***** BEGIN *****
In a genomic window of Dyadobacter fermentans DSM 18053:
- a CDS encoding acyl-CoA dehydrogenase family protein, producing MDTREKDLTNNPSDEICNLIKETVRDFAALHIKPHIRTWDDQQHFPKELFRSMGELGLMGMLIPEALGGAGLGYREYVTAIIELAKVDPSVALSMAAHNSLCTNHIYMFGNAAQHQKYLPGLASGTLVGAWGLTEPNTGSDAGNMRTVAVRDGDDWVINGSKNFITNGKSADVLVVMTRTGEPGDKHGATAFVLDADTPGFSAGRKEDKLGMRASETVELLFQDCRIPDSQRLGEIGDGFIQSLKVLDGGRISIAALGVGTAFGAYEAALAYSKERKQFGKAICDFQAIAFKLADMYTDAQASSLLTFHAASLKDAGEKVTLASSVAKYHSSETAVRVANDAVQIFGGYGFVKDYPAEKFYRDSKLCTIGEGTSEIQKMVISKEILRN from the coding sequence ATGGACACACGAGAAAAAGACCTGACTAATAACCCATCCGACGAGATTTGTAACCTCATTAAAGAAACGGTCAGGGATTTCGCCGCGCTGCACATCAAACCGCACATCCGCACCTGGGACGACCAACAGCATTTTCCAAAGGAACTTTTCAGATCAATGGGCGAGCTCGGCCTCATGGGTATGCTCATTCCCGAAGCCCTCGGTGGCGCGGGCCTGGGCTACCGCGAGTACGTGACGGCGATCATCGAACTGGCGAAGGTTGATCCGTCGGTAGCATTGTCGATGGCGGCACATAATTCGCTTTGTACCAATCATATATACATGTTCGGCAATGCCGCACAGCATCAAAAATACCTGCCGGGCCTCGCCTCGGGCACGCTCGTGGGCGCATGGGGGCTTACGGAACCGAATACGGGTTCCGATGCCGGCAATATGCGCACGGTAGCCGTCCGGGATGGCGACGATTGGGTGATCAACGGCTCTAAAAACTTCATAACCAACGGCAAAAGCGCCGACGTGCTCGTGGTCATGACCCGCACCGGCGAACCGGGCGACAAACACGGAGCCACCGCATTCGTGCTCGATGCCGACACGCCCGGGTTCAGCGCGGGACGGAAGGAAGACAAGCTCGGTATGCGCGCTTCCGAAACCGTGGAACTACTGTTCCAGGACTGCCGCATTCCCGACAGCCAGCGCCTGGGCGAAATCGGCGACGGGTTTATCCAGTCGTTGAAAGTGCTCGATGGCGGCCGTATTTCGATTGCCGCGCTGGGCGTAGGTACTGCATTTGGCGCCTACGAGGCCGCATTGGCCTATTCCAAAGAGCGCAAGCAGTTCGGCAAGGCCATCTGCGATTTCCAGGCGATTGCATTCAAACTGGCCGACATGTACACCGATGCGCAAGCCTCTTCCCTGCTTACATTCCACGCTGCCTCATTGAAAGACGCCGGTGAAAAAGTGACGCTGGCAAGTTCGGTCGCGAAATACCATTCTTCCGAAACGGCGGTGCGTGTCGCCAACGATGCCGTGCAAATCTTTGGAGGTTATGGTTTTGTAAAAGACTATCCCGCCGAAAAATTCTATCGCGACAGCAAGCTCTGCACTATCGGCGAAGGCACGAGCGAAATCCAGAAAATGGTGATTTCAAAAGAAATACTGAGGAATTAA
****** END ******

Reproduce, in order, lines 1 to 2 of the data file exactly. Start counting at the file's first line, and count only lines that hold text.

In a genomic window of Dyadobacter fermentans DSM 18053:
- a CDS encoding acyl-CoA dehydrogenase family protein, producing MDTREKDLTNNPSDEICNLIKETVRDFAALHIKPHIRTWDDQQHFPKELFRSMGELGLMGMLIPEALGGAGLGYREYVTAIIELAKVDPSVALSMAAHNSLCTNHIYMFGNAAQHQKYLPGLASGTLVGAWGLTEPNTGSDAGNMRTVAVRDGDDWVINGSKNFITNGKSADVLVVMTRTGEPGDKHGATAFVLDADTPGFSAGRKEDKLGMRASETVELLFQDCRIPDSQRLGEIGDGFIQSLKVLDGGRISIAALGVGTAFGAYEAALAYSKERKQFGKAICDFQAIAFKLADMYTDAQASSLLTFHAASLKDAGEKVTLASSVAKYHSSETAVRVANDAVQIFGGYGFVKDYPAEKFYRDSKLCTIGEGTSEIQKMVISKEILRN from the coding sequence ATGGACACACGAGAAAAAGACCTGACTAATAACCCATCCGACGAGATTTGTAACCTCATTAAAGAAACGGTCAGGGATTTCGCCGCGCTGCACATCAAACCGCACATCCGCACCTGGGACGACCAACAGCATTTTCCAAAGGAACTTTTCAGATCAATGGGCGAGCTCGGCCTCATGGGTATGCTCATTCCCGAAGCCCTCGGTGGCGCGGGCCTGGGCTACCGCGAGTACGTGACGGCGATCATCGAACTGGCGAAGGTTGATCCGTCGGTAGCATTGTCGATGGCGGCACATAATTCGCTTTGTACCAATCATATATACATGTTCGGCAATGCCGCACAGCATCAAAAATACCTGCCGGGCCTCGCCTCGGGCACGCTCGTGGGCGCATGGGGGCTTACGGAACCGAATACGGGTTCCGATGCCGGCAATATGCGCACGGTAGCCGTCCGGGATGGCGACGATTGGGTGATCAACGGCTCTAAAAACTTCATAACCAACGGCAAAAGCGCCGACGTGCTCGTGGTCATGACCCGCACCGGCGAACCGGGCGACAAACACGGAGCCACCGCATTCGTGCTCGATGCCGACACGCCCGGGTTCAGCGCGGGACGGAAGGAAGACAAGCTCGGTATGCGCGCTTCCGAAACCGTGGAACTACTGTTCCAGGACTGCCGCATTCCCGACAGCCAGCGCCTGGGCGAAATCGGCGACGGGTTTATCCAGTCGTTGAAAGTGCTCGATGGCGGCCGTATTTCGATTGCCGCGCTGGGCGTAGGTACTGCATTTGGCGCCTACGAGGCCGCATTGGCCTATTCCAAAGAGCGCAAGCAGTTCGGCAAGGCCATCTGCGATTTCCAGGCGATTGCATTCAAACTGGCCGACATGTACACCGATGCGCAAGCCTCTTCCCTGCTTACATTCCACGCTGCCTCATTGAAAGACGCCGGTGAAAAAGTGACGCTGGCAAGTTCGGTCGCGAAATACCATTCTTCCGAAACGGCGGTGCGTGTCGCCAACGATGCCGTGCAAATCTTTGGAGGTTATGGTTTTGTAAAAGACTATCCCGCCGAAAAATTCTATCGCGACAGCAAGCTCTGCACTATCGGCGAAGGCACGAGCGAAATCCAGAAAATGGTGATTTCAAAAGAAATACTGAGGAATTAA